Access to Justice

Ensuring access to justice for all is a priority for UNDP’s rule of law and human rights support, in line with the 2030 Agenda for Sustainable Development’s commitment to ‘leave no one behind. UNDP focuses on ensuring access to justice for marginalized groups, including women, youth, persons with disabilities, indigenous peoples, refugees, and displaced communities. We empower communities by increasing their understanding and awareness of their rights as well as work with legal aid providers to help people navigate the justice system and obtain redress, including on civil, criminal, and administrative matters. To overcome the many structural barriers people face in accessing justice, UNDP works directly with justice and security institutions to address issues of systemic discrimination and marginalization. We also promote innovative and people-centred approaches to increase access to justice, including mobile courts and community-based legal aid and awareness initiatives.

UNDP promotes access to justice in Ukraine through increasing the availability of legal aid. - © UNDP Ukraine

Weak governance and rule of law are among the key drivers of forced displacement and often remain challenges for host communities in responding to the protection needs of displaced populations. UNDP and UNHCR’s partnership integrates immediate humanitarian assistance with long-term rule of law and governance support to enable national and local partners to better fulfil their protection responsibilities and develop sustainable solutions for internally displaced persons (IDPs), refugees, stateless persons, and host communities. In addition to offering an avenue for resources to concurrently serve the objectives of both organizations, promoting a more efficient use of funds, this partnership also provides a platform for field experiences to inform the development of global policy and responses.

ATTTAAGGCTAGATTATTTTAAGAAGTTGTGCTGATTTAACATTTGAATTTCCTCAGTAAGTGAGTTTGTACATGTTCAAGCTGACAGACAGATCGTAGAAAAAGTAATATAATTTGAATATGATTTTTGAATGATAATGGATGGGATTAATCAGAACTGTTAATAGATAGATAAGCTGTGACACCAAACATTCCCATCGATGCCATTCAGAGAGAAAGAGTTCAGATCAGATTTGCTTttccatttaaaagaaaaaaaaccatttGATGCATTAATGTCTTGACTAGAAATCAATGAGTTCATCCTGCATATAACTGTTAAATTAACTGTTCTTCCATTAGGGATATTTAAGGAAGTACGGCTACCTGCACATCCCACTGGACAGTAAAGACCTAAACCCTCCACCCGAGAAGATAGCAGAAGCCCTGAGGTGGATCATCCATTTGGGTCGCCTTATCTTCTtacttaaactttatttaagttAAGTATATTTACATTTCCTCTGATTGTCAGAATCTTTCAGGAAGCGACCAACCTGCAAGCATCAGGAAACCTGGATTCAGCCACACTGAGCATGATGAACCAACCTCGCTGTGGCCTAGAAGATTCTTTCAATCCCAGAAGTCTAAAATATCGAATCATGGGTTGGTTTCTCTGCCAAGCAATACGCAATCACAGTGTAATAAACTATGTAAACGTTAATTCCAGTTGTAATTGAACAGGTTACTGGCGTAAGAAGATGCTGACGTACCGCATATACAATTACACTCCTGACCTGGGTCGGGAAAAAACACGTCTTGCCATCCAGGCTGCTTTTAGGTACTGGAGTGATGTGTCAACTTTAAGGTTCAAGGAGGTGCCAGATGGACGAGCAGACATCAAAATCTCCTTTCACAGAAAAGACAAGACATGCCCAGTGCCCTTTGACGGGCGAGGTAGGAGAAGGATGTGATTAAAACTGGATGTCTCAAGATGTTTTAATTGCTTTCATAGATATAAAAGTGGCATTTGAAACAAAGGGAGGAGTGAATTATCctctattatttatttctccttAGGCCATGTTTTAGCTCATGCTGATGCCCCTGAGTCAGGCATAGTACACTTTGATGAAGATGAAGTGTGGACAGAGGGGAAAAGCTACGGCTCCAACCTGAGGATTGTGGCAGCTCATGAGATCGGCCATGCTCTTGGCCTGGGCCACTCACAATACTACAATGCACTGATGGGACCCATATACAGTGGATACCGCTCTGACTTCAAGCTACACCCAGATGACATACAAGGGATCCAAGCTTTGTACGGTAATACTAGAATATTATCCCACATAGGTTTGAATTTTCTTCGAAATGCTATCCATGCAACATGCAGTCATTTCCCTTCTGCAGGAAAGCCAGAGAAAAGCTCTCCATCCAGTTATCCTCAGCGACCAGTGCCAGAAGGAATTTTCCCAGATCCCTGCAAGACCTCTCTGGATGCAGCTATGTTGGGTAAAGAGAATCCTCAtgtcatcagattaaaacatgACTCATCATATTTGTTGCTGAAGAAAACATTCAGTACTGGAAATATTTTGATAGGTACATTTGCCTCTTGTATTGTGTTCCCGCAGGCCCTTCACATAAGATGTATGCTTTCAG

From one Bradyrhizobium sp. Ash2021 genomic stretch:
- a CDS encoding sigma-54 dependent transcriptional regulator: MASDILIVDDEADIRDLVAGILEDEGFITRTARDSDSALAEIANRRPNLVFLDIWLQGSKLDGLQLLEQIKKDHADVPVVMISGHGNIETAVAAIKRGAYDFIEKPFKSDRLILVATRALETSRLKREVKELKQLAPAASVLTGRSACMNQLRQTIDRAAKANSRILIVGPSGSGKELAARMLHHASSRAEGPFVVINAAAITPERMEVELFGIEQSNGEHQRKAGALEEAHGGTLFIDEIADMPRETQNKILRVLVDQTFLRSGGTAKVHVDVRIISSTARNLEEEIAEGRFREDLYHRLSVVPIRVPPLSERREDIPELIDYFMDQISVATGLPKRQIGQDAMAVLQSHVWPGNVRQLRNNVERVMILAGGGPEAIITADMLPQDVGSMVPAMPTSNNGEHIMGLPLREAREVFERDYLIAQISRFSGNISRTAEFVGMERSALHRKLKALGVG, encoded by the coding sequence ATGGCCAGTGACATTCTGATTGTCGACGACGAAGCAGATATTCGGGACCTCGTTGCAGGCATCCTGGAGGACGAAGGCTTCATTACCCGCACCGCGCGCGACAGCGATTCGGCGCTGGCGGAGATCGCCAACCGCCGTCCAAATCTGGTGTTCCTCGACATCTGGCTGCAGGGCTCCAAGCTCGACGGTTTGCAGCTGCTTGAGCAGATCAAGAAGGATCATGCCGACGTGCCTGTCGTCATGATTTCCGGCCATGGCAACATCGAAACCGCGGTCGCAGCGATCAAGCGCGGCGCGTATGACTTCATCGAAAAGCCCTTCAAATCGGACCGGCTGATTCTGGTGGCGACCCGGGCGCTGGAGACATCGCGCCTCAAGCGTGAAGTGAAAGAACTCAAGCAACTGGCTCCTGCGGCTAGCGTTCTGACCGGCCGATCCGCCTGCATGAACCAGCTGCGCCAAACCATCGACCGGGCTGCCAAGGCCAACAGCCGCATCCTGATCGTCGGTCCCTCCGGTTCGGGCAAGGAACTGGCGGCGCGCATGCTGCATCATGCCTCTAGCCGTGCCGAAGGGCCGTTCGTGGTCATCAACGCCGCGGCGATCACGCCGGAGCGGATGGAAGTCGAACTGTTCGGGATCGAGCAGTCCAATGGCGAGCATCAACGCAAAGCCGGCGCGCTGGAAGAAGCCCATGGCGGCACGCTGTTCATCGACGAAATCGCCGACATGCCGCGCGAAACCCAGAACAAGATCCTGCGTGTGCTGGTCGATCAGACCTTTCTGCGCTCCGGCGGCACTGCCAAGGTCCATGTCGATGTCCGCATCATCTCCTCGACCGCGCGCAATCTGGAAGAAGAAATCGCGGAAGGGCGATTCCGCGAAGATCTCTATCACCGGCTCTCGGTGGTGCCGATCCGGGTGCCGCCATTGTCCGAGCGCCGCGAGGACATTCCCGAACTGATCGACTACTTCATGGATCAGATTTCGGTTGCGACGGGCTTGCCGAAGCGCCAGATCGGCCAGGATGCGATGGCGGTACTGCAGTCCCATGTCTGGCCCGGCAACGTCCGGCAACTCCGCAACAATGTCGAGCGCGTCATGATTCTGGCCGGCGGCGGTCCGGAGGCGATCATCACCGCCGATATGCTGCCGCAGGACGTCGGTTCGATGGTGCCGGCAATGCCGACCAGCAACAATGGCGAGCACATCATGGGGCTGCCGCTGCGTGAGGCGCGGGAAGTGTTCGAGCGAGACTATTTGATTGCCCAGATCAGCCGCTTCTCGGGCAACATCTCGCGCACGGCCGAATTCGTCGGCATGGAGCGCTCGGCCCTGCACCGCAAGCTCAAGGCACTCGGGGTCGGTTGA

Through the partnership in 2018, UNDP and UNHCR implemented joint initiatives to enhance access to justice and promote effective governance in over 8 contexts, including Central African Republic, Bangladesh, Ethiopia, Lebanon, Myanmar, Pakistan, Turkey, and Uganda. The partnership also supported the planning of the regional response for refugees from the Democratic Republic of the Congo in Angola, Burundi, Niger, Rwanda, Tanzania, and Uganda.

In addition, a joint workshop was convened to take stock of best practices and lessons learned over the first two years of the partnership. The workshop brought together representatives from UNDP and UNHCR working in 12 contexts across all regions and head quarter offices. The discussion revealed that the catalytic funding provided through the partnership has been instrumental in localizing solutions that meet peoples immediate and long-term needs. Participants also stressed the importance of the partnership’s flexibility, allowing for unique forms of collaboration to take shape – ranging from more formal joint projects to ad hoc assessments - depending on the context.

Looking forward, UNDP and UNHCR aim to leverage the recently adopted Global Compact for Refugees to more effectively respond to forced displacement and address its root causes. The partnership also plans to identify innovative country-level collaborations that could be replicated or adapted to other contexts. Lastly, UNDP and UNHCR are focused on securing more technical and financial resources that will enable the partnership to better respond to emerging crises and build a community of practice.